The crypto winter is not descending upon just holders of digital currency—but also those startups looking for funding.
Investment in VC-backed crypto companies slowed during the first half of the year, from a record $12.5 billion invested during last year’s first half to about $9.3 billion invested through the first six months of this year, according to Crunchbase data.
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Deal flow, on the other hand, increased as 534 deals were announced in H1 this year, compared to only 456 in H1 last year.
However, some perspective and a slightly closer look does show small positives in the numbers—especially considering the negative headlines surrounding crypto in the first six months of the year.
First, it should come as no surprise that more money went into crypto in the past year as compared to this one, since venture is down practically everywhere. The 2022 venture capital market has thus far proven to differ greatly from last year which was record- breaking in almost every way.
Secondly, the Q2 numbers held strong. The second quarter saw more than $4.2 billion come to venture-backed crypto startups, about $1 billion less than the previous quarter and well off the record high of $6.1 billion hit in the fourth quarter of last year. However, it also holds pretty steady with the slightly less than $4.2 billion raised in the same quarter last year.
One of the reasons the first quarter’s numbers were higher was that it saw more large rounds. Six rounds of $400 million or more were announced in the quarter, whereas the second quarter saw only one such round. This wasBoston-based internet finance firm Circle Internet Financial closing a $400 million private equity round from BlackRock, Fidelity Management and Research, Marshall Wace and Fin Capital.
Other big rounds in the second quarter included:
- Germany-based Trade Republic, which lets people buy and sell different assets, closed a Series C extension worth approximately $250 million in June.
- San Francisco-based crypto exchange Binance US closed a $200 million seed round in April.
- Liechtenstein-based digital asset exchange platform Unizen raised a $200 million venture round in June.
Those rounds are especially impressive considering how brutal this year has been to the crypto market. Values for the two largest cryptocurrencies—Bitcoin and Ether—are down more than 70% from November highs. And the industry saw one of its stablecoins completely collapse. Additionally, large lending platforms Babel Finance and Celsius Network suspended withdrawals and transfers due to market uncertainty and liquidity issues—leading Celsius to file for bankruptcy this week.
Then to top off the quarter, notable crypto hedge fund Three Arrows Capital, also known as 3AC,collapsed after the downturn in digital currencies left it unable to meet obligations. The firm, which managed about $10 billion in assets as recently as March, filed for Chapter 15 bankruptcy protection on July 1. Now its co-founders appear to be on the run from creditors.
That news along with the shifting economy has changed the investing environment in crypto.
“Yes, we’ve seen a pullback in crypto/blockchain investments, mirroring the broader tech markets,” said Yash Patel, general partner at Telstra Ventures, whose investments include Bahamas-based crypto exchange FTX Exchange which is valued at $32 billion.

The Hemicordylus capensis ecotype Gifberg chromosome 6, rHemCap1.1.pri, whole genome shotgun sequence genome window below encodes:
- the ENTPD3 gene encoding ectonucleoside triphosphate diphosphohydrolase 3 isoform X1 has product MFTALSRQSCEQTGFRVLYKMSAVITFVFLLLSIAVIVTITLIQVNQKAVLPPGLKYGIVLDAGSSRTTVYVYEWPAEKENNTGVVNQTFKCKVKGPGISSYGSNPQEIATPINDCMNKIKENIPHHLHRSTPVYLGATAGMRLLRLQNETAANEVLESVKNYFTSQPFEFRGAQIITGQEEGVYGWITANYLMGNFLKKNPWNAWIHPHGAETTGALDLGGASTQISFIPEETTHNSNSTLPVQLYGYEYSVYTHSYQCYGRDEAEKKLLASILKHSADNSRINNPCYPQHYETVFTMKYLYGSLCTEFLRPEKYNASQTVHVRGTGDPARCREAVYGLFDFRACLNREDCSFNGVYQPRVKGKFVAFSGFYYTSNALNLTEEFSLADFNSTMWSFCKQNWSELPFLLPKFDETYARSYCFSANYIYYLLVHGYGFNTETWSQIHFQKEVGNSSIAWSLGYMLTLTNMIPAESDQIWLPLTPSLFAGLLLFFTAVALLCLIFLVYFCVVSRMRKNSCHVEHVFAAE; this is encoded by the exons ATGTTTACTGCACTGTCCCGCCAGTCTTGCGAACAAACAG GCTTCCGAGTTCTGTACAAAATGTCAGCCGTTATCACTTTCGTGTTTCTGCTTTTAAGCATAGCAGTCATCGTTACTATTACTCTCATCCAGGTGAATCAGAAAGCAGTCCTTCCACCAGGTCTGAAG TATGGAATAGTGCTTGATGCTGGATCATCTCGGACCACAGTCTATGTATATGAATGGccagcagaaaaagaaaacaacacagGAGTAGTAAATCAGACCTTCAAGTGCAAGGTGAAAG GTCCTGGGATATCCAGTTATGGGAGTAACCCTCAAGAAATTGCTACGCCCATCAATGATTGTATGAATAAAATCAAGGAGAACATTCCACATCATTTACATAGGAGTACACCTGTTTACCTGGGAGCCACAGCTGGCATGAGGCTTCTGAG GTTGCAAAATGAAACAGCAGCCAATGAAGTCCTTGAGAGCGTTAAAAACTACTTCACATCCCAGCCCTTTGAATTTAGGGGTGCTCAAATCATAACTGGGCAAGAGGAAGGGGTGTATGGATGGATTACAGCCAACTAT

Much of the recent instability from centralized lending platforms in crypto going under and worries of more systemic issues has created a sense of fear that has spread from consumers and price speculators to venture investors in the space, Patel said.
Consumer-oriented plays such as NFTs and blockchain-based games have particularly taken a hit as financial speculators have been scared out of the market. As a result,prices of these NFTs and tokens have plummeted in value, added Patel.
“Ultimately, I view that as a good thing long term, as it cleanses out the noise and focuses more on the utility/real entertainment function that these tokens (and) NFTs unlock,” Patel said. “Similar to the Web2 world, games and digital art are meant to be fun, not burdensome financial instruments.”
We’ve been here before
Others who look to invest in the industry reiterate crypto downturns are nothing new. However, people’s attitudes about such declines, and the industry in general, seem to be changing.
“We’ve seen this story before,” said Jordan Nof, a co-founder and managing partner at Tusk Venture Partners who invests in crypto. “If you believe this is a fad, you probably are leaving the market but we are not hearing that (people think that) anymore.”
Large VC firms clearly don’t see it as a fad. In May, Andreessen Horowitz said it raised $4.5 billion for its fourth cryptocurrency fund—bringing its total funds raised for crypto investing to $7.6 billion. And just this week, Lightspeed Venture Partners said, as part of its announcement on closing more than $7 billion in new funding, it is creating Lightspeed Faction—an independent team to invest in blockchain infrastructure.
Nof said he believes the dramatic and much-talked about fall of some stablecoins are one of the main driving factors in crypto’s decline this year. But more regulation and infrastructure around digital currency should help alleviate fears and make consumers feel less under siege.
“Crypto will continue to play a role in the financial markets,” he added.
While Nof is not surprised about the slight drop in investment to the crypto sector, he is still seeing deals at some high values. Despite the drop in cryptocurrencies’ value, he will not be pulling back in the market.
“The price of Bitcoin does not affect our aperture to invites,” he added.
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Illustration: Dom Guzman
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